|Cut a stick.|
They say there are three heats in firewood; the gathering, the cutting it and burning it and I should know for I regularly do all three in a day. I consider it one of the perks of the trade; I cut trees, have a stove and an open fire, so naturally I take home my share of firewood whenever the opportunity arises. My Papa’s motto (or one of his many mottoes) was, “Cut a stick when you see it.” This could be taken as metaphor for seizing an opportunity when it presented itself (sage advice) or literally, grab a lump of wood to take home whenever you find it; it’ll never go to waste.
When my Papa was alive, and I spent the summers in his wise fisherman’s company in his punt - a small, wooden sea-going boat with an outboard motor where I come from was always called a punt, and not to be confused with boater wearing students with big poles and the shallow bottomed boats of the River Cam. We fished lobsters and while out, if we saw a good stick high and dry, we’d go ashore to get it, often scrambling and skiting over seaweed and rock in wellies only to find the ‘stick’ looked much smaller from the sea and was in fact, an entire tree trunk. When that was the case, if we couldn't get it in the boat or tow it to the harbour, we’d be back the next day armed with bow saw, cross cut, splitting wedges, hammers and an axe. We were never beaten and my Papa’s lum always reeked. (If you don’t know what those words mean, look them up. You’ll learn two good Scottishisms here.)
Up until a few years ago, I was usually the only person on the job who took firewood home but when the price of fuel went up (or rather the price of everything went up) I find myself in constant competition for every log, and like to always have a good stockpile, just in case.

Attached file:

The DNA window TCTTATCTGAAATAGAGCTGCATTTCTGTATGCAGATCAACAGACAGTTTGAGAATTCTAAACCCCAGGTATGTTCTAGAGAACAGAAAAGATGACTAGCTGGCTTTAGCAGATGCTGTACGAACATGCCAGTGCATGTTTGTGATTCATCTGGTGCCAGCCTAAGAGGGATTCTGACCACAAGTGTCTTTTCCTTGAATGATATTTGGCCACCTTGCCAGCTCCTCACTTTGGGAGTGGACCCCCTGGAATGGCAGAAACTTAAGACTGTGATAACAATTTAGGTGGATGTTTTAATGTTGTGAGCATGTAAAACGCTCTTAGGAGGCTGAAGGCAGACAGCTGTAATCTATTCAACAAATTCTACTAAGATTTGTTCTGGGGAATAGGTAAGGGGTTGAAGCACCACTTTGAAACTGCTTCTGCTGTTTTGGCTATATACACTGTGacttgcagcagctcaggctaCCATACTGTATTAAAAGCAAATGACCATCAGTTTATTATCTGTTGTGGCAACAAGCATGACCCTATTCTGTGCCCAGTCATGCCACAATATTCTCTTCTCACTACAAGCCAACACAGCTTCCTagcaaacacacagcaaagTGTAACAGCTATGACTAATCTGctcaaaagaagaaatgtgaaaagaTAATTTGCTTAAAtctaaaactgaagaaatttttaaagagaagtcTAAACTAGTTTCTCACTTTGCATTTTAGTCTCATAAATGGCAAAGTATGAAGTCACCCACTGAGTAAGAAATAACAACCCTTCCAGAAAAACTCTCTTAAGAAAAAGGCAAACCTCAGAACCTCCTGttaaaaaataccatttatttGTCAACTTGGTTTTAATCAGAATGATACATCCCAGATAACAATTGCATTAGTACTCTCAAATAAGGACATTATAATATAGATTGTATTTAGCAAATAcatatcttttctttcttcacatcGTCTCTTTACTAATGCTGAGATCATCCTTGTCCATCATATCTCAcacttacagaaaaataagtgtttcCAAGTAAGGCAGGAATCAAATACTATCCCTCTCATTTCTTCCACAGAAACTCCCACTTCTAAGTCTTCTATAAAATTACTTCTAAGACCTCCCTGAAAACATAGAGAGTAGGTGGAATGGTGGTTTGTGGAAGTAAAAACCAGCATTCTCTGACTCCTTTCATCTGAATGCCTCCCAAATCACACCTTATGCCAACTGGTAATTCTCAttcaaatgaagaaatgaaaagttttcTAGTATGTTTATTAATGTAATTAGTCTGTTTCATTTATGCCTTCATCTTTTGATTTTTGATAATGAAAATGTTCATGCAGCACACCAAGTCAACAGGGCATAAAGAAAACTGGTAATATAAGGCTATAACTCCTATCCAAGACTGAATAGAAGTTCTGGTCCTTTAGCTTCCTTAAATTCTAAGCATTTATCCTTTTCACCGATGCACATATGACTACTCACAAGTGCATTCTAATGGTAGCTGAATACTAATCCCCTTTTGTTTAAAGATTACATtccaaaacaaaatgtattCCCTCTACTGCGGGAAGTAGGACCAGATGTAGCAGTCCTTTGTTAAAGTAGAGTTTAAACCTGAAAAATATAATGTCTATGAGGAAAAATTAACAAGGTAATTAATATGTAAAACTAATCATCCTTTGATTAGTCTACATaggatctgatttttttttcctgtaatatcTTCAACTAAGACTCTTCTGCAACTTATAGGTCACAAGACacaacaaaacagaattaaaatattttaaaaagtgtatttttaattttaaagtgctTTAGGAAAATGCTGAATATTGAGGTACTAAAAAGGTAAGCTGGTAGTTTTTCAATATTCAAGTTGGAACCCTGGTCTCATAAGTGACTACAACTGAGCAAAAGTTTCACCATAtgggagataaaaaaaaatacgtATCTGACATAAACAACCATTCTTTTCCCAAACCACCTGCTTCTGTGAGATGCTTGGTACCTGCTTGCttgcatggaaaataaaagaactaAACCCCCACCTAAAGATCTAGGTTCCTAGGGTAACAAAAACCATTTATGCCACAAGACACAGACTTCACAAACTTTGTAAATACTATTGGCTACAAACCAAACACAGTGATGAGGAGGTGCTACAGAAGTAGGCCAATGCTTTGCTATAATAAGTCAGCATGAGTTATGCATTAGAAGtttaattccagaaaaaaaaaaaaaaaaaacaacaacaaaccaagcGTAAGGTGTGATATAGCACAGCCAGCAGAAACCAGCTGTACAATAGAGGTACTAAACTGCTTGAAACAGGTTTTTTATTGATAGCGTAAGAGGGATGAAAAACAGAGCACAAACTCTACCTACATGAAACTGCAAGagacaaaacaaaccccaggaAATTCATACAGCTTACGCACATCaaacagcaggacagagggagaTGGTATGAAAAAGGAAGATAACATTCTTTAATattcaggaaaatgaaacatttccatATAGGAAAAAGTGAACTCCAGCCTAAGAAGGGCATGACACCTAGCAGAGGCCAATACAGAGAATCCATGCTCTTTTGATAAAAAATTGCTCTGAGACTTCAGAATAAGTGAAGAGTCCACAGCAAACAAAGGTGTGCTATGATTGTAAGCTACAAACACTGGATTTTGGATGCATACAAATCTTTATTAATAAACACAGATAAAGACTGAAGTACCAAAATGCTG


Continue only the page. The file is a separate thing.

These days I've dispensed with the cross cut and bow saw in favour of the chainsaw; it may not have the romance, but easily makes up for it in efficiency and without it I’d never get through all the wood I need to keep the home fires burning, although when I'm sharpening my saw, I feel a connection to my Papa when I remember him meticulously sharpening each tooth of his cross cut and bow saw. My Papa would approve of the chainsaw and I'm sure would be impressed at the volume of logs it could produce in a sunny afternoon by my woodpile. I still use the axe though. I know you can get mechanical log-splitters but there is just something so satisfying about a lump a ash or oak bursting in two when a good sharp axe is driven home.
Recently we were felling some trees around an electricity substation; you know the ones, with the danger of death signs and high metal palisade fencing. The kind of substation that you were warned about in school not to go in to retrieve your Frisbee from. It was an urban area and no sooner had we fired up the saws and chipper when every man with a white van was turning up to enquire about what was happening to the timber. They didn't much care for the idea that it may belong to someone; they saw a stick and they were going to cut it; how could I really object? It was all we could do to keep these wood-hungry men off the site while the stems were being felled; given the chance, I'm sure they’d be catching them before they hit the ground and straight into the back of rusting transits with rear suspension leaf springs buckling under the weight.
We actually found the whole spectacle entertaining, and I wasn't worried about getting my share. I made sure it was already in the back of the Hilux and safe from these ravenous timber-gannets. I have a rocking chair by an open fire I like to keep blazing. It’s the perfect spot to put up the feet after a day‘s work, pour a dram and even propose a wee toast; “Lang may yer lum reek.”